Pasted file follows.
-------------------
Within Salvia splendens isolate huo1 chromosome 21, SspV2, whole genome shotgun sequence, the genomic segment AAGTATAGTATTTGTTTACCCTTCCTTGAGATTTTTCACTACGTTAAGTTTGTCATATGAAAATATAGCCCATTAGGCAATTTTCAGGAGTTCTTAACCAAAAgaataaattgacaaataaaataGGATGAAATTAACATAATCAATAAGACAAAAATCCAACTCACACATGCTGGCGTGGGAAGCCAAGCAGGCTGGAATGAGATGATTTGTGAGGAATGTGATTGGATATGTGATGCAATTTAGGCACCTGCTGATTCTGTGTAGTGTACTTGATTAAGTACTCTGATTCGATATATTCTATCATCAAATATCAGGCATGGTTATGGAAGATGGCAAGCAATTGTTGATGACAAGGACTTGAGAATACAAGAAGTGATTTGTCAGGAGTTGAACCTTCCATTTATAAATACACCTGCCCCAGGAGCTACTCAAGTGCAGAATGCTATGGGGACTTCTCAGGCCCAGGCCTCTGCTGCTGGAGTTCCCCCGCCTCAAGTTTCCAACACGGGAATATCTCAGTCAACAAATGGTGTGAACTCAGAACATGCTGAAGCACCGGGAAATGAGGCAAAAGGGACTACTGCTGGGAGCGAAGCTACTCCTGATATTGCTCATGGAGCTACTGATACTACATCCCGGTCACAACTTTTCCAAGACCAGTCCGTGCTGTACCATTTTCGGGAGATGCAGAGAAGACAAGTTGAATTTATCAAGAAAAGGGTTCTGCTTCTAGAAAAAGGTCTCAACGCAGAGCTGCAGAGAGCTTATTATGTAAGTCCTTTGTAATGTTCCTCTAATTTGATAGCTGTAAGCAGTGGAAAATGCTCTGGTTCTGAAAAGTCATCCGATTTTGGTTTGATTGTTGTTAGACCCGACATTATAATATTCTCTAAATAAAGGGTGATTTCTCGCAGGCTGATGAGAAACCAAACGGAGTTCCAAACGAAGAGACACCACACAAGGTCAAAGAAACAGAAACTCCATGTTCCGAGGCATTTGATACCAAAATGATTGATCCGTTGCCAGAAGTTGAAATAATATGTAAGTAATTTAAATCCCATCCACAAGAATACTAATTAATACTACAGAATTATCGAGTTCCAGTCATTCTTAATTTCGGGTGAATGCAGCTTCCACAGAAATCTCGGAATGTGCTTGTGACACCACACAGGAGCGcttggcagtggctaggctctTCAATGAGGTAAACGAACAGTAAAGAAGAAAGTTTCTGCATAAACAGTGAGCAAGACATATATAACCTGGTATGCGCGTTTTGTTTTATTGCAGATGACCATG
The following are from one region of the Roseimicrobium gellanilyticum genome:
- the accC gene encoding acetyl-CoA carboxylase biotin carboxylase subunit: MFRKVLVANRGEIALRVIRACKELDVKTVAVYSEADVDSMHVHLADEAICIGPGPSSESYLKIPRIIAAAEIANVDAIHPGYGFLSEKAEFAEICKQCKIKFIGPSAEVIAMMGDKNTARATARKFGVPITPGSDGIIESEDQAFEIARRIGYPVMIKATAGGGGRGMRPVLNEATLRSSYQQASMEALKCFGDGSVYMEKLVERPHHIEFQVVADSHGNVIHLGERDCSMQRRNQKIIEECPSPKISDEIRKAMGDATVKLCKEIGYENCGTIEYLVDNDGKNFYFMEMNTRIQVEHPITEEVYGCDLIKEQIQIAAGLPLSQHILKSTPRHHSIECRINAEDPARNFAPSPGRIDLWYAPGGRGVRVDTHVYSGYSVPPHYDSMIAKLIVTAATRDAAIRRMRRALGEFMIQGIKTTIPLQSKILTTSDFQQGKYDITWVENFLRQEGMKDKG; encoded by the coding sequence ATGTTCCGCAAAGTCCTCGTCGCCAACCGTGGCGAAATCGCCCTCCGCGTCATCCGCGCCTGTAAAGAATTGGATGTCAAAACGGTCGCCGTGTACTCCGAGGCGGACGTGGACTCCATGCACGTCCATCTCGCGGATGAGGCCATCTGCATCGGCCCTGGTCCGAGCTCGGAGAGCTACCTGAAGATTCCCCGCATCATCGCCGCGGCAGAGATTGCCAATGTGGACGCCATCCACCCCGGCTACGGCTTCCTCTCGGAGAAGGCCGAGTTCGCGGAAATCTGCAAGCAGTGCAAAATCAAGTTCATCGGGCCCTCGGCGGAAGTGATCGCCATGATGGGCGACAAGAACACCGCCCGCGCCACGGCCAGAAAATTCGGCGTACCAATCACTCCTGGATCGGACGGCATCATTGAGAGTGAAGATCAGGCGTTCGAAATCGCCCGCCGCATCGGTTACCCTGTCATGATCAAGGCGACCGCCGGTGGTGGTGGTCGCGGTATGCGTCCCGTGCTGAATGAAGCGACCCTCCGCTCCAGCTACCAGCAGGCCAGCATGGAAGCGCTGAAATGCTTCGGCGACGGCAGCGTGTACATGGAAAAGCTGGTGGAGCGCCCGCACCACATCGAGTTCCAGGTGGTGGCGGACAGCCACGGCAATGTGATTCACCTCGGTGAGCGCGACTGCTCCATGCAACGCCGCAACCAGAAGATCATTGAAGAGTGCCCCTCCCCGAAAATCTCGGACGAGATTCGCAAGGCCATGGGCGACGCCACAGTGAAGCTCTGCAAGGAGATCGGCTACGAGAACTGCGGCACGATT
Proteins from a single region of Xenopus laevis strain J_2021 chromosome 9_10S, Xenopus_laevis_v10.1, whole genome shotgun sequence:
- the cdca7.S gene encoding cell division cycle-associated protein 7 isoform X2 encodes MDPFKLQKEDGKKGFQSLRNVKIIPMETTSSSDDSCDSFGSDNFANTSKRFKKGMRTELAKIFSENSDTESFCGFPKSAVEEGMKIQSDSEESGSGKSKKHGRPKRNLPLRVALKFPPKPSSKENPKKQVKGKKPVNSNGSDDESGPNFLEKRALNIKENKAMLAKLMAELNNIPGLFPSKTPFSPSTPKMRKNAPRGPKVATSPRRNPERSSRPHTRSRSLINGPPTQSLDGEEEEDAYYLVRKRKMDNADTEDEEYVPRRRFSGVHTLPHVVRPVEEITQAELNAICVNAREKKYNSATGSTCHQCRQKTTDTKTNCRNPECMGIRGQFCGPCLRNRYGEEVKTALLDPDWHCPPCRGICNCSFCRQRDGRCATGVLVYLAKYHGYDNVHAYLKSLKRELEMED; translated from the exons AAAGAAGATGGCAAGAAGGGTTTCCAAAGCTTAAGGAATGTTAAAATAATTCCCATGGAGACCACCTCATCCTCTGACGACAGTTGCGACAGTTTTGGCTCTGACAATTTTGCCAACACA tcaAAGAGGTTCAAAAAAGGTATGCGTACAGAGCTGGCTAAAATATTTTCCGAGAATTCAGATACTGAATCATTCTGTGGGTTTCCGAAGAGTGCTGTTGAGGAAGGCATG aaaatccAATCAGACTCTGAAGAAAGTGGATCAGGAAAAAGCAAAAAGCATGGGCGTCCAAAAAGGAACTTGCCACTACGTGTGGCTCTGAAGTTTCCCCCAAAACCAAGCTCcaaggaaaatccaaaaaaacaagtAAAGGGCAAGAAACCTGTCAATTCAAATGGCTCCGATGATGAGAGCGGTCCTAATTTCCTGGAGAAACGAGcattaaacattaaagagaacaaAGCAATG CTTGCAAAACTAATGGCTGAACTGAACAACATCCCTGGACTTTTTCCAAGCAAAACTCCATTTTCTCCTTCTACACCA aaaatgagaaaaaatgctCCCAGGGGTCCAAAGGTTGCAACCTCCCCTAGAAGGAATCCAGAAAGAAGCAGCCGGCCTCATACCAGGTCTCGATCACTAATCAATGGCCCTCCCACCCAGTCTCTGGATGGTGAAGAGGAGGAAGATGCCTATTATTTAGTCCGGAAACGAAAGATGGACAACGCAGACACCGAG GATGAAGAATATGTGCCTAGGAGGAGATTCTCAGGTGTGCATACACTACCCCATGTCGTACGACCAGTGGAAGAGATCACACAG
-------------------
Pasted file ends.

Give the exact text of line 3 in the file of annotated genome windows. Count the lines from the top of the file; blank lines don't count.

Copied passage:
- the accC gene encoding acetyl-CoA carboxylase biotin carboxylase subunit: MFRKVLVANRGEIALRVIRACKELDVKTVAVYSEADVDSMHVHLADEAICIGPGPSSESYLKIPRIIAAAEIANVDAIHPGYGFLSEKAEFAEICKQCKIKFIGPSAEVIAMMGDKNTARATARKFGVPITPGSDGIIESEDQAFEIARRIGYPVMIKATAGGGGRGMRPVLNEATLRSSYQQASMEALKCFGDGSVYMEKLVERPHHIEFQVVADSHGNVIHLGERDCSMQRRNQKIIEECPSPKISDEIRKAMGDATVKLCKEIGYENCGTIEYLVDNDGKNFYFMEMNTRIQVEHPITEEVYGCDLIKEQIQIAAGLPLSQHILKSTPRHHSIECRINAEDPARNFAPSPGRIDLWYAPGGRGVRVDTHVYSGYSVPPHYDSMIAKLIVTAATRDAAIRRMRRALGEFMIQGIKTTIPLQSKILTTSDFQQGKYDITWVENFLRQEGMKDKG; encoded by the coding sequence ATGTTCCGCAAAGTCCTCGTCGCCAACCGTGGCGAAATCGCCCTCCGCGTCATCCGCGCCTGTAAAGAATTGGATGTCAAAACGGTCGCCGTGTACTCCGAGGCGGACGTGGACTCCATGCACGTCCATCTCGCGGATGAGGCCATCTGCATCGGCCCTGGTCCGAGCTCGGAGAGCTACCTGAAGATTCCCCGCATCATCGCCGCGGCAGAGATTGCCAATGTGGACGCCATCCACCCCGGCTACGGCTTCCTCTCGGAGAAGGCCGAGTTCGCGGAAATCTGCAAGCAGTGCAAAATCAAGTTCATCGGGCCCTCGGCGGAAGTGATCGCCATGATGGGCGACAAGAACACCGCCCGCGCCACGGCCAGAAAATTCGGCGTACCAATCACTCCTGGATCGGACGGCATCATTGAGAGTGAAGATCAGGCGTTCGAAATCGCCCGCCGCATCGGTTACCCTGTCATGATCAAGGCGACCGCCGGTGGTGGTGGTCGCGGTATGCGTCCCGTGCTGAATGAAGCGACCCTCCGCTCCAGCTACCAGCAGGCCAGCATGGAAGCGCTGAAATGCTTCGGCGACGGCAGCGTGTACATGGAAAAGCTGGTGGAGCGCCCGCACCACATCGAGTTCCAGGTGGTGGCGGACAGCCACGGCAATGTGATTCACCTCGGTGAGCGCGACTGCTCCATGCAACGCCGCAACCAGAAGATCATTGAAGAGTGCCCCTCCCCGAAAATCTCGGACGAGATTCGCAAGGCCATGGGCGACGCCACAGTGAAGCTCTGCAAGGAGATCGGCTACGAGAACTGCGGCACGATT